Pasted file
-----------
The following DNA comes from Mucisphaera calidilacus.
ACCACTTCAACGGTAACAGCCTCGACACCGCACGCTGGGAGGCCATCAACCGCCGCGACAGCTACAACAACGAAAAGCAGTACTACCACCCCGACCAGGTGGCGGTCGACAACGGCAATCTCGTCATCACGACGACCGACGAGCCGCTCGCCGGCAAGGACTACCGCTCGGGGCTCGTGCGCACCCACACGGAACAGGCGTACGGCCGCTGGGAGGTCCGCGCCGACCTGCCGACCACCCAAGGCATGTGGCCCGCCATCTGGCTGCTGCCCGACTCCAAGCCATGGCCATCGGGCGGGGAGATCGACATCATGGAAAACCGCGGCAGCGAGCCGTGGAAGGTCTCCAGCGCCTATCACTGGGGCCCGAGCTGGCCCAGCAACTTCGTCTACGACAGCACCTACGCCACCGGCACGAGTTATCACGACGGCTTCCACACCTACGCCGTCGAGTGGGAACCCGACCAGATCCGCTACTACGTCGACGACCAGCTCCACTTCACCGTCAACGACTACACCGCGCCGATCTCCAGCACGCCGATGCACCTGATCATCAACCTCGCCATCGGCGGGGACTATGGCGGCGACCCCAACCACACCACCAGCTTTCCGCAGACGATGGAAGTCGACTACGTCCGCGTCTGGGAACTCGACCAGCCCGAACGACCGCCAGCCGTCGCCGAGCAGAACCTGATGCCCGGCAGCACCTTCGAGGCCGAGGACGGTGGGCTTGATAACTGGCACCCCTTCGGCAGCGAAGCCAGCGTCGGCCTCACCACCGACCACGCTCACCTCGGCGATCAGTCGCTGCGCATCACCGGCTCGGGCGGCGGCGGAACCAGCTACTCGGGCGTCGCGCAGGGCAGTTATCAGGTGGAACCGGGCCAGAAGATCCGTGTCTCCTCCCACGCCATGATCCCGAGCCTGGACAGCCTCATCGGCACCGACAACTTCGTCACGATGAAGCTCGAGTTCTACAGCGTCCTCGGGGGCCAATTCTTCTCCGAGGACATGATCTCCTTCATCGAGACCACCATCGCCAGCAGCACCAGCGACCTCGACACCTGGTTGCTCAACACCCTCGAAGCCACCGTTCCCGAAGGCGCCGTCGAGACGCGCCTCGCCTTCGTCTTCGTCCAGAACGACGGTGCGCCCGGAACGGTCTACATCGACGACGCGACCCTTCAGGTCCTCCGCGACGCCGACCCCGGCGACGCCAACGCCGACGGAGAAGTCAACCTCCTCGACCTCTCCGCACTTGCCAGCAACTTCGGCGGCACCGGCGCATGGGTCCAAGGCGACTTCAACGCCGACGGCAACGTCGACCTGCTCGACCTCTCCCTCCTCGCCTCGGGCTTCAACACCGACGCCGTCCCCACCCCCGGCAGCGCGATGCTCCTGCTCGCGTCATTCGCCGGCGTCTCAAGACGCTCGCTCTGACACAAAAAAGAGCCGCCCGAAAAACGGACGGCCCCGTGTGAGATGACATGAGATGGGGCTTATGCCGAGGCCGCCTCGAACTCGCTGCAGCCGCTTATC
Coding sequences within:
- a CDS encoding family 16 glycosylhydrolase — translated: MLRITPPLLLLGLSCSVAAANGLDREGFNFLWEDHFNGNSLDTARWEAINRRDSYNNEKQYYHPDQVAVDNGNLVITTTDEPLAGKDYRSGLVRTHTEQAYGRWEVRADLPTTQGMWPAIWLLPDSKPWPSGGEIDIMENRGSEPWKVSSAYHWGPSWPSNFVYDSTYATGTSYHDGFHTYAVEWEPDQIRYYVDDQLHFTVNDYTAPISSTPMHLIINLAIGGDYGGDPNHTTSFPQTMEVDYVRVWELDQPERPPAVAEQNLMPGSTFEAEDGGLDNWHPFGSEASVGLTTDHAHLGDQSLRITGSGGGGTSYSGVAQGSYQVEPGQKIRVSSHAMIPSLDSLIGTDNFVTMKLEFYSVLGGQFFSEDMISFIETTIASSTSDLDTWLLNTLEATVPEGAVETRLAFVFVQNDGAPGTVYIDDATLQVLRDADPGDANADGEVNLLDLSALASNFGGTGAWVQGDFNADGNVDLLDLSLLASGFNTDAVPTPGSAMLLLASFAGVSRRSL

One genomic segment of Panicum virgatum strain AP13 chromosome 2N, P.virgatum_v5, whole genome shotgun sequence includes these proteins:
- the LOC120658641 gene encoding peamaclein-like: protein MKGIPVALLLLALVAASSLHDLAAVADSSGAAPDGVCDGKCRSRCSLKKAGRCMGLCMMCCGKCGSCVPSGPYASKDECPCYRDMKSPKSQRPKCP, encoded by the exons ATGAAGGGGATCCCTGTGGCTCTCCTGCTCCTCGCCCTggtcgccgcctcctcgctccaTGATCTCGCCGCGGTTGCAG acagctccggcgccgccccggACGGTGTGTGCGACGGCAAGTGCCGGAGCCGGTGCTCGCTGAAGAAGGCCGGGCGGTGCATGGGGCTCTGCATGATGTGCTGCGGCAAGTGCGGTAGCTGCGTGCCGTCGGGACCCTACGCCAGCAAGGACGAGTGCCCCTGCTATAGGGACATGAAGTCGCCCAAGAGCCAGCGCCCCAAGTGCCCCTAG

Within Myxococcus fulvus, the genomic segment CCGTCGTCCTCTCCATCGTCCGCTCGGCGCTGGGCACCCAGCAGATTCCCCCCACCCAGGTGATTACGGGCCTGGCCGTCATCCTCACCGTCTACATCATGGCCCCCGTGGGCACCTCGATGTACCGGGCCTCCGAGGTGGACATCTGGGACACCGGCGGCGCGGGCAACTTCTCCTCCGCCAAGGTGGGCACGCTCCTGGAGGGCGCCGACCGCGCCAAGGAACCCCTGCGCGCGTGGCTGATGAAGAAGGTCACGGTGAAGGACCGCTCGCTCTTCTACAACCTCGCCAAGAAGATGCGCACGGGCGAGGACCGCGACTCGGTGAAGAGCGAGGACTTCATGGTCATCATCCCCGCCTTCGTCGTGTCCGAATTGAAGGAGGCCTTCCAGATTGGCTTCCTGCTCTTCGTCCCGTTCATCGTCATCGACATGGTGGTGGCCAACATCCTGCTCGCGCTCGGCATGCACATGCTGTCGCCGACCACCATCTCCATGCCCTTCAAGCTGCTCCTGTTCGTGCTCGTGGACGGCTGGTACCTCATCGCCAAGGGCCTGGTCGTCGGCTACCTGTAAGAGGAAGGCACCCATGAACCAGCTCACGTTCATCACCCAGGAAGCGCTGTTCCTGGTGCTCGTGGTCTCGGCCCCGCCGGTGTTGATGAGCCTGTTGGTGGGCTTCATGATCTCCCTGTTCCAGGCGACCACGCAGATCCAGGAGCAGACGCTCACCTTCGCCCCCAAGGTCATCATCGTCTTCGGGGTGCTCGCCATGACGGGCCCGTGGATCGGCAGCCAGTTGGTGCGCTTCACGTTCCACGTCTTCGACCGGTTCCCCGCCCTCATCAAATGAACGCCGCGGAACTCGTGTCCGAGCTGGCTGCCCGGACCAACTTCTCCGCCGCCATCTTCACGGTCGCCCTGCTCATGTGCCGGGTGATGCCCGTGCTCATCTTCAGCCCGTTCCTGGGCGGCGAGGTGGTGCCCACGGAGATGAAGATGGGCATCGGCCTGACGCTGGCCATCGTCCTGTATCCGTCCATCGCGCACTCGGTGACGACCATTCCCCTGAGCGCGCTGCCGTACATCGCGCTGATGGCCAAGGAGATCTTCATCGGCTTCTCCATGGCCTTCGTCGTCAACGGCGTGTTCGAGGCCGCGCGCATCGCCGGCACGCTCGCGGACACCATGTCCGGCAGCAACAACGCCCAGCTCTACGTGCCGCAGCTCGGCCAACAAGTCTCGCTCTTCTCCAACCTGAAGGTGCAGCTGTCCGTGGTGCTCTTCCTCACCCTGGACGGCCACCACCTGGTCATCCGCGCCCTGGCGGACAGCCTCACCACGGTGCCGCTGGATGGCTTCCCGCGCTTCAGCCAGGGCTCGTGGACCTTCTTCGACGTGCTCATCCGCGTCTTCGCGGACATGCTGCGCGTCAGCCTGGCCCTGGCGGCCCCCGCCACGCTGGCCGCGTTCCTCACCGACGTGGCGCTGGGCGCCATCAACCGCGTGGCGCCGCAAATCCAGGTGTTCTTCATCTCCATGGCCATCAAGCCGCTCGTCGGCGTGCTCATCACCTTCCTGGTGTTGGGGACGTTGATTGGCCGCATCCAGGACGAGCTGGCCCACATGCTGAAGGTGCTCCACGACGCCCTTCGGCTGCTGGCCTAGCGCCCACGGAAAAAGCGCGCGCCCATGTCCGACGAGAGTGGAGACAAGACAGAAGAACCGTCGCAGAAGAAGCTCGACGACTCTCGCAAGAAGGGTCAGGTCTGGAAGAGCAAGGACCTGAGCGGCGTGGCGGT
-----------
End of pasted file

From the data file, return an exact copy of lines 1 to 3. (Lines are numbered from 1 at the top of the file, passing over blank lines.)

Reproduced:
The following DNA comes from Mucisphaera calidilacus.
ACCACTTCAACGGTAACAGCCTCGACACCGCACGCTGGGAGGCCATCAACCGCCGCGACAGCTACAACAACGAAAAGCAGTACTACCACCCCGACCAGGTGGCGGTCGACAACGGCAATCTCGTCATCACGACGACCGACGAGCCGCTCGCCGGCAAGGACTACCGCTCGGGGCTCGTGCGCACCCACACGGAACAGGCGTACGGCCGCTGGGAGGTCCGCGCCGACCTGCCGACCACCCAAGGCATGTGGCCCGCCATCTGGCTGCTGCCCGACTCCAAGCCATGGCCATCGGGCGGGGAGATCGACATCATGGAAAACCGCGGCAGCGAGCCGTGGAAGGTCTCCAGCGCCTATCACTGGGGCCCGAGCTGGCCCAGCAACTTCGTCTACGACAGCACCTACGCCACCGGCACGAGTTATCACGACGGCTTCCACACCTACGCCGTCGAGTGGGAACCCGACCAGATCCGCTACTACGTCGACGACCAGCTCCACTTCACCGTCAACGACTACACCGCGCCGATCTCCAGCACGCCGATGCACCTGATCATCAACCTCGCCATCGGCGGGGACTATGGCGGCGACCCCAACCACACCACCAGCTTTCCGCAGACGATGGAAGTCGACTACGTCCGCGTCTGGGAACTCGACCAGCCCGAACGACCGCCAGCCGTCGCCGAGCAGAACCTGATGCCCGGCAGCACCTTCGAGGCCGAGGACGGTGGGCTTGATAACTGGCACCCCTTCGGCAGCGAAGCCAGCGTCGGCCTCACCACCGACCACGCTCACCTCGGCGATCAGTCGCTGCGCATCACCGGCTCGGGCGGCGGCGGAACCAGCTACTCGGGCGTCGCGCAGGGCAGTTATCAGGTGGAACCGGGCCAGAAGATCCGTGTCTCCTCCCACGCCATGATCCCGAGCCTGGACAGCCTCATCGGCACCGACAACTTCGTCACGATGAAGCTCGAGTTCTACAGCGTCCTCGGGGGCCAATTCTTCTCCGAGGACATGATCTCCTTCATCGAGACCACCATCGCCAGCAGCACCAGCGACCTCGACACCTGGTTGCTCAACACCCTCGAAGCCACCGTTCCCGAAGGCGCCGTCGAGACGCGCCTCGCCTTCGTCTTCGTCCAGAACGACGGTGCGCCCGGAACGGTCTACATCGACGACGCGACCCTTCAGGTCCTCCGCGACGCCGACCCCGGCGACGCCAACGCCGACGGAGAAGTCAACCTCCTCGACCTCTCCGCACTTGCCAGCAACTTCGGCGGCACCGGCGCATGGGTCCAAGGCGACTTCAACGCCGACGGCAACGTCGACCTGCTCGACCTCTCCCTCCTCGCCTCGGGCTTCAACACCGACGCCGTCCCCACCCCCGGCAGCGCGATGCTCCTGCTCGCGTCATTCGCCGGCGTCTCAAGACGCTCGCTCTGACACAAAAAAGAGCCGCCCGAAAAACGGACGGCCCCGTGTGAGATGACATGAGATGGGGCTTATGCCGAGGCCGCCTCGAACTCGCTGCAGCCGCTTATC
Coding sequences within: